The good and the bad of Malik Newman’s two-way contract
photo by: Nick Krug
It did not take former Kansas guard Malik Newman long to catch on with an NBA franchise after going undrafted during Thursday night’s 2018 NBA Draft.
Newman, who was a projected second-rounder by most mock drafts leading up to the draft, watched 60 other players hear their names called and then, just minutes after the draft had ended, agreed agreed to a two-way contract with the Los Angeles Lakers, as first reported by Yahoo Sports’ Shams Charania.
What that means is simple. Newman knows where he’ll play next season and he will get a shot at impressing the powers that be in the NBA.
What the two-way contract does for him is provide stability with the Lakers’ G League affiliate, the South Bay Lakers in El Segundo, Calif., and provides him the opportunity to be called up by the L.A. Lakers for a maximum of 45 days during the 2018-19 season.
While the two-way contracts provide a better opportunity for players in a financial sense, — they’ll make the pro-rated rookie minimum for every day they’re with Los Angeles, which could exceed $200,000 if they’re up for all 45 days — they also limit the opportunity to make the jump to just one team. In the past, players in the NBA’s Developmental League could be signed to an NBA contract by any franchise. Now, with the creation of the two-way contracts, which essentially serve as two extra roster spots for NBA teams, only the franchise that the player has a deal with can bring you up to the big leagues.
Still, for a player who went undrafted, it’s a pretty sweet consolation prize to know you’re going to get a shot and know that you’re going to make some money.
G League contracts can be worth as much as $75,000 these days, which, combined with the call-up possibility, gives these two-way players a clear path to making six figures right out of the gate.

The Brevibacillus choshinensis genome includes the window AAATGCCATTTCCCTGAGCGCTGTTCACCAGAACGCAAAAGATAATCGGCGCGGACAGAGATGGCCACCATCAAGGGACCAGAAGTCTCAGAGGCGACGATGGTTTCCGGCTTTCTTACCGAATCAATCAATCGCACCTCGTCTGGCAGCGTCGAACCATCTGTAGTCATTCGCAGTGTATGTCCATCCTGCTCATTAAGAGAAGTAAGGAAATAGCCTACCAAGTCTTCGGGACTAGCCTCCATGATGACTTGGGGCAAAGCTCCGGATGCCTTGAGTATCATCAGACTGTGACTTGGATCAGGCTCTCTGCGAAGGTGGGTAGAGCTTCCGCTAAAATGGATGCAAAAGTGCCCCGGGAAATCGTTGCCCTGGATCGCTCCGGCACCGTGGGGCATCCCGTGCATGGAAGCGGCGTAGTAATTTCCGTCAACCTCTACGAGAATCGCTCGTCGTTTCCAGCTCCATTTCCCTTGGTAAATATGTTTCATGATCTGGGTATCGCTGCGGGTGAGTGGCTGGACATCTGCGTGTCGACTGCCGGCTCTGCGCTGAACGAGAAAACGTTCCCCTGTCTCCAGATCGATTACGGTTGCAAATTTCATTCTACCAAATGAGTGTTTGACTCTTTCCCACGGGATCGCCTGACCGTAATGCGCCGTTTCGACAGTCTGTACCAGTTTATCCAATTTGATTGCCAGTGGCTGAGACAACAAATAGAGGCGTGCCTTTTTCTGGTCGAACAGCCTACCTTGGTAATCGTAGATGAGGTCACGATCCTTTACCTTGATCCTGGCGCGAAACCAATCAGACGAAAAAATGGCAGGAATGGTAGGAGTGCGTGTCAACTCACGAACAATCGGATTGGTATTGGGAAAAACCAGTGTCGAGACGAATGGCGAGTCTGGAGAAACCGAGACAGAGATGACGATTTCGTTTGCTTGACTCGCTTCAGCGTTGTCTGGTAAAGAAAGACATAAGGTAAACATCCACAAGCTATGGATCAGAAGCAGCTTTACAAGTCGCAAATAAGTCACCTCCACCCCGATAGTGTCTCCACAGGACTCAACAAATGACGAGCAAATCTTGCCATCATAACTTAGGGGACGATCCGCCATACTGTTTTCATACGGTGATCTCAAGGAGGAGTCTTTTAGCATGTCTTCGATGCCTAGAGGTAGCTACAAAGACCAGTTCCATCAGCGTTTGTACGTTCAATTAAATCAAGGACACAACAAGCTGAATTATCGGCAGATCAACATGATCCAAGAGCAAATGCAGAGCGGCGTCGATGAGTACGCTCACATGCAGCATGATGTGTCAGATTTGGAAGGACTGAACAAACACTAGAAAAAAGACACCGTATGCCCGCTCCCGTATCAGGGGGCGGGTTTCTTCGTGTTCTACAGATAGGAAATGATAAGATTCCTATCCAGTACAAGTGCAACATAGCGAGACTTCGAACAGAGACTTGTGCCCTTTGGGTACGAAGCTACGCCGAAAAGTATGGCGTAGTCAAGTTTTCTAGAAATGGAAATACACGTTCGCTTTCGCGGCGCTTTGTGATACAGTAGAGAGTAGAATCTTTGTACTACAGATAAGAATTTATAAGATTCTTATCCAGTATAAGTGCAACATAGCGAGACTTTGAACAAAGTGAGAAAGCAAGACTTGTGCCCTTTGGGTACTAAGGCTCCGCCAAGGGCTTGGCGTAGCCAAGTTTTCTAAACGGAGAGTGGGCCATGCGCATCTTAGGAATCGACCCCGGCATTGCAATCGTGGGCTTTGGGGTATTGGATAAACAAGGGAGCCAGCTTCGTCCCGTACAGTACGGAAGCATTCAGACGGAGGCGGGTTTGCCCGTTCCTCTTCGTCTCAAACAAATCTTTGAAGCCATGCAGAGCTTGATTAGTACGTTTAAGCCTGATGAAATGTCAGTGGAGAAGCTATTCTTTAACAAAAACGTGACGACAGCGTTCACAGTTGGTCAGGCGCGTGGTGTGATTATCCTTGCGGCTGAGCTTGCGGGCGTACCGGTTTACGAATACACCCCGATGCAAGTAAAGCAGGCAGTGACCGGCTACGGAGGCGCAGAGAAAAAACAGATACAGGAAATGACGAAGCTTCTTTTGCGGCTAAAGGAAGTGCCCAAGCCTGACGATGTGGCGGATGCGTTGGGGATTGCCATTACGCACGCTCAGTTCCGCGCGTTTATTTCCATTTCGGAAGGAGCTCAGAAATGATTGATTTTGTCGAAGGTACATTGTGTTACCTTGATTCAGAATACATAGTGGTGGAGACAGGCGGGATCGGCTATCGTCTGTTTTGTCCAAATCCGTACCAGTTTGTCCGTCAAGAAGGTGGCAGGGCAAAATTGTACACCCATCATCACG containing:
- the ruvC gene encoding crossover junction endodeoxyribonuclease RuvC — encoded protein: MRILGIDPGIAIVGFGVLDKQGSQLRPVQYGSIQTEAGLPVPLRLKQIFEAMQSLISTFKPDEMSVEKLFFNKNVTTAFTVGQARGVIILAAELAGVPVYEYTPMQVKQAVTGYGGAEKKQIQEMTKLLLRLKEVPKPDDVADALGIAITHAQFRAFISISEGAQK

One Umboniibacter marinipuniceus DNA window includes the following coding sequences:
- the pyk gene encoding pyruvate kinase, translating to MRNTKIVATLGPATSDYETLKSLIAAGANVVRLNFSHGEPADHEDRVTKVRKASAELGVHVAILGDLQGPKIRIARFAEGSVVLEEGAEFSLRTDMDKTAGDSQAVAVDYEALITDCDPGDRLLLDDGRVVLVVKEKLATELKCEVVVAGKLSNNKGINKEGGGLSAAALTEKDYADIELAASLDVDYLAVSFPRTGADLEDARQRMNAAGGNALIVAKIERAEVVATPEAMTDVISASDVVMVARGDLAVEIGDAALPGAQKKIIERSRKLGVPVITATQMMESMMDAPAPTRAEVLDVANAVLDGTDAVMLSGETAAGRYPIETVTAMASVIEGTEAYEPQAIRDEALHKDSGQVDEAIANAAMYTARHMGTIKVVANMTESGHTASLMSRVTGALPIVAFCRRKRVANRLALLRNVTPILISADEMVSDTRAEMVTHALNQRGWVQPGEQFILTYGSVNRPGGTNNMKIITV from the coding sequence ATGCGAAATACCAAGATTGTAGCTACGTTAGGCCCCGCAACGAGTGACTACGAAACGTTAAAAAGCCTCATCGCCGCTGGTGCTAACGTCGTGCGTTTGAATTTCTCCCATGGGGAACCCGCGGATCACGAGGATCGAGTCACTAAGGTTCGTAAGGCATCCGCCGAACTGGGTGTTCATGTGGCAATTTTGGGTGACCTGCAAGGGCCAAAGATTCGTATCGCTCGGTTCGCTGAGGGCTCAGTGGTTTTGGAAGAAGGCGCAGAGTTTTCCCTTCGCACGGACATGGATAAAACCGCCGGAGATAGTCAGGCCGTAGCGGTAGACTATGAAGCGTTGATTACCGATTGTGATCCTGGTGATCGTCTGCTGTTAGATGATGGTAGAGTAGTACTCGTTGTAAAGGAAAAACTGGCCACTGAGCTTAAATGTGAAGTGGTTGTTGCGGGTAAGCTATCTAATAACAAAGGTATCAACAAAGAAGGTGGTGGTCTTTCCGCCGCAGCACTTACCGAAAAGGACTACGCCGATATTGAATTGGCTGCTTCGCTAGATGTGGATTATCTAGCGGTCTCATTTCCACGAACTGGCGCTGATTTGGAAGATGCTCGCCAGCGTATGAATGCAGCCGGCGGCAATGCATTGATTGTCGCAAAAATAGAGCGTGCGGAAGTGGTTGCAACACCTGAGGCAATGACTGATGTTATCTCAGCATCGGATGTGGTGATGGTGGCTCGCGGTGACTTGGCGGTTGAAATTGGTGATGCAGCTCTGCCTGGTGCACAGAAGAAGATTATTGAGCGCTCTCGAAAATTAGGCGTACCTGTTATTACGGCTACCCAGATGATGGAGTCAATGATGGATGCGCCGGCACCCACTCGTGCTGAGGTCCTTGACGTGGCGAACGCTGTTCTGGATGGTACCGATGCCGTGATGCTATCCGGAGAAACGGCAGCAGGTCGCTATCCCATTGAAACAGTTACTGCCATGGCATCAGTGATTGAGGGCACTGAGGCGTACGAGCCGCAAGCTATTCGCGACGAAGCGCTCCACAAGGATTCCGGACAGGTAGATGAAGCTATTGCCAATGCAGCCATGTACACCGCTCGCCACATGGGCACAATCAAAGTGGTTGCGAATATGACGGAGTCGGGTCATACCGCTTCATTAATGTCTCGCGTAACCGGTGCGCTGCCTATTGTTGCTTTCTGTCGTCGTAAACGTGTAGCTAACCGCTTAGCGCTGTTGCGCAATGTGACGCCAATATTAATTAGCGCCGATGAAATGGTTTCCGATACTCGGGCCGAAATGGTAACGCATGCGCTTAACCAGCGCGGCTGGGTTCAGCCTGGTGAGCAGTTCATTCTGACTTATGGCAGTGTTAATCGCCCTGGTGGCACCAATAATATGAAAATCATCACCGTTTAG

While those facts are now Newman’s reality, the natural question exists whether he made the right move to leave Kansas early?
Even KU coach Bill Self asked it during a conference call with reporters following Thursday’s draft. But one breath after asking the question, Self also answered it.
“Did he make a bad decision to come out,” Self asked. “I don’t think so. He’ll do it the hard way like Wayne Selden did, but he’ll get there.”
Self said his experiences have shown him that the biggest negative for a player who goes undrafted often is the hit to his pride. Every player dreams of being drafted into the NBA and having a franchise tell the world that they want him.
But just because Newman did not get to hear his name called and is not being celebrated quite the same way that Svi Mykhailiuk is by the Lakers, who drafted him with the No. 47 overall pick on Thursday night, does not mean that Newman can’t find a way to make the roster and enjoy a lengthy NBA career.
He’ll have to put in the work to do it and it may be a little bit harder since the team has not invested as much money or commitment in him as they do the draftees. But all these guys seem to want is a chance and Newman is getting one — quickly, at that.
He may not have heard his name called but he did not have to wait long to find out where he was headed in the immediate future and that, coupled with the excitement of having a team tell you they want you, had to take away some of the sting of not getting drafted.
Newman is expected to begin his pro career with the Lakers’ summer league squad next month in Las Vegas.